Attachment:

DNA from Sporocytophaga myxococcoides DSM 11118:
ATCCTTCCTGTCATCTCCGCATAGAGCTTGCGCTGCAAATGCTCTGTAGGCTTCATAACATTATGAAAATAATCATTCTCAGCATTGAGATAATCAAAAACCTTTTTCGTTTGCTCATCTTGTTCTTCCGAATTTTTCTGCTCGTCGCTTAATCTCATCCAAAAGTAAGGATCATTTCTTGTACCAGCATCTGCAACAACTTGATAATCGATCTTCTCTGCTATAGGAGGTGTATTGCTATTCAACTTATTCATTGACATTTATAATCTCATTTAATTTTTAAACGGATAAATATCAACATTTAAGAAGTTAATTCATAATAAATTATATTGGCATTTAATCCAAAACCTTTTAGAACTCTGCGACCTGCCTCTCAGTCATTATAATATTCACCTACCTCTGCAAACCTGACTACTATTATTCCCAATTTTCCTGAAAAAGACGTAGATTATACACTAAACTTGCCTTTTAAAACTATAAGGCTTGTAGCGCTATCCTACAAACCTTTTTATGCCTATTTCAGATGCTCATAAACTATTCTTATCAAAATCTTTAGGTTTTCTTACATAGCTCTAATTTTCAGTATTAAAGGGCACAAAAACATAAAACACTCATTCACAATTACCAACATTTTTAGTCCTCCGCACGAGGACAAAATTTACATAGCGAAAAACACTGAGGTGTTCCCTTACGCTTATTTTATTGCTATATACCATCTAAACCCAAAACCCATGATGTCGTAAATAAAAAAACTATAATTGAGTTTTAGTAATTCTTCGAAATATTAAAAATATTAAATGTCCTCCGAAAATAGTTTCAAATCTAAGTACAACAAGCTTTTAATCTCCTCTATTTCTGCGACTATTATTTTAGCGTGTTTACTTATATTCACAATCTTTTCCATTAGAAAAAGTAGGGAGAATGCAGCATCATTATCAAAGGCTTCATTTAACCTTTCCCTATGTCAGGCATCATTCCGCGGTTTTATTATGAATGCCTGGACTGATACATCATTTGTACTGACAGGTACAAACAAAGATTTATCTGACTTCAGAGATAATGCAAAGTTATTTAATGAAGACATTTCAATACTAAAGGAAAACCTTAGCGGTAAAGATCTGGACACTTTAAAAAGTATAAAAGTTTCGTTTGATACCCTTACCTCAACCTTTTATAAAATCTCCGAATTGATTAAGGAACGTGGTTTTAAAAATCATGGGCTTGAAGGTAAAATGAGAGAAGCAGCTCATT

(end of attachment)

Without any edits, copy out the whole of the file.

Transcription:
DNA from Sporocytophaga myxococcoides DSM 11118:
ATCCTTCCTGTCATCTCCGCATAGAGCTTGCGCTGCAAATGCTCTGTAGGCTTCATAACATTATGAAAATAATCATTCTCAGCATTGAGATAATCAAAAACCTTTTTCGTTTGCTCATCTTGTTCTTCCGAATTTTTCTGCTCGTCGCTTAATCTCATCCAAAAGTAAGGATCATTTCTTGTACCAGCATCTGCAACAACTTGATAATCGATCTTCTCTGCTATAGGAGGTGTATTGCTATTCAACTTATTCATTGACATTTATAATCTCATTTAATTTTTAAACGGATAAATATCAACATTTAAGAAGTTAATTCATAATAAATTATATTGGCATTTAATCCAAAACCTTTTAGAACTCTGCGACCTGCCTCTCAGTCATTATAATATTCACCTACCTCTGCAAACCTGACTACTATTATTCCCAATTTTCCTGAAAAAGACGTAGATTATACACTAAACTTGCCTTTTAAAACTATAAGGCTTGTAGCGCTATCCTACAAACCTTTTTATGCCTATTTCAGATGCTCATAAACTATTCTTATCAAAATCTTTAGGTTTTCTTACATAGCTCTAATTTTCAGTATTAAAGGGCACAAAAACATAAAACACTCATTCACAATTACCAACATTTTTAGTCCTCCGCACGAGGACAAAATTTACATAGCGAAAAACACTGAGGTGTTCCCTTACGCTTATTTTATTGCTATATACCATCTAAACCCAAAACCCATGATGTCGTAAATAAAAAAACTATAATTGAGTTTTAGTAATTCTTCGAAATATTAAAAATATTAAATGTCCTCCGAAAATAGTTTCAAATCTAAGTACAACAAGCTTTTAATCTCCTCTATTTCTGCGACTATTATTTTAGCGTGTTTACTTATATTCACAATCTTTTCCATTAGAAAAAGTAGGGAGAATGCAGCATCATTATCAAAGGCTTCATTTAACCTTTCCCTATGTCAGGCATCATTCCGCGGTTTTATTATGAATGCCTGGACTGATACATCATTTGTACTGACAGGTACAAACAAAGATTTATCTGACTTCAGAGATAATGCAAAGTTATTTAATGAAGACATTTCAATACTAAAGGAAAACCTTAGCGGTAAAGATCTGGACACTTTAAAAAGTATAAAAGTTTCGTTTGATACCCTTACCTCAACCTTTTATAAAATCTCCGAATTGATTAAGGAACGTGGTTTTAAAAATCATGGGCTTGAAGGTAAAATGAGAGAAGCAGCTCATT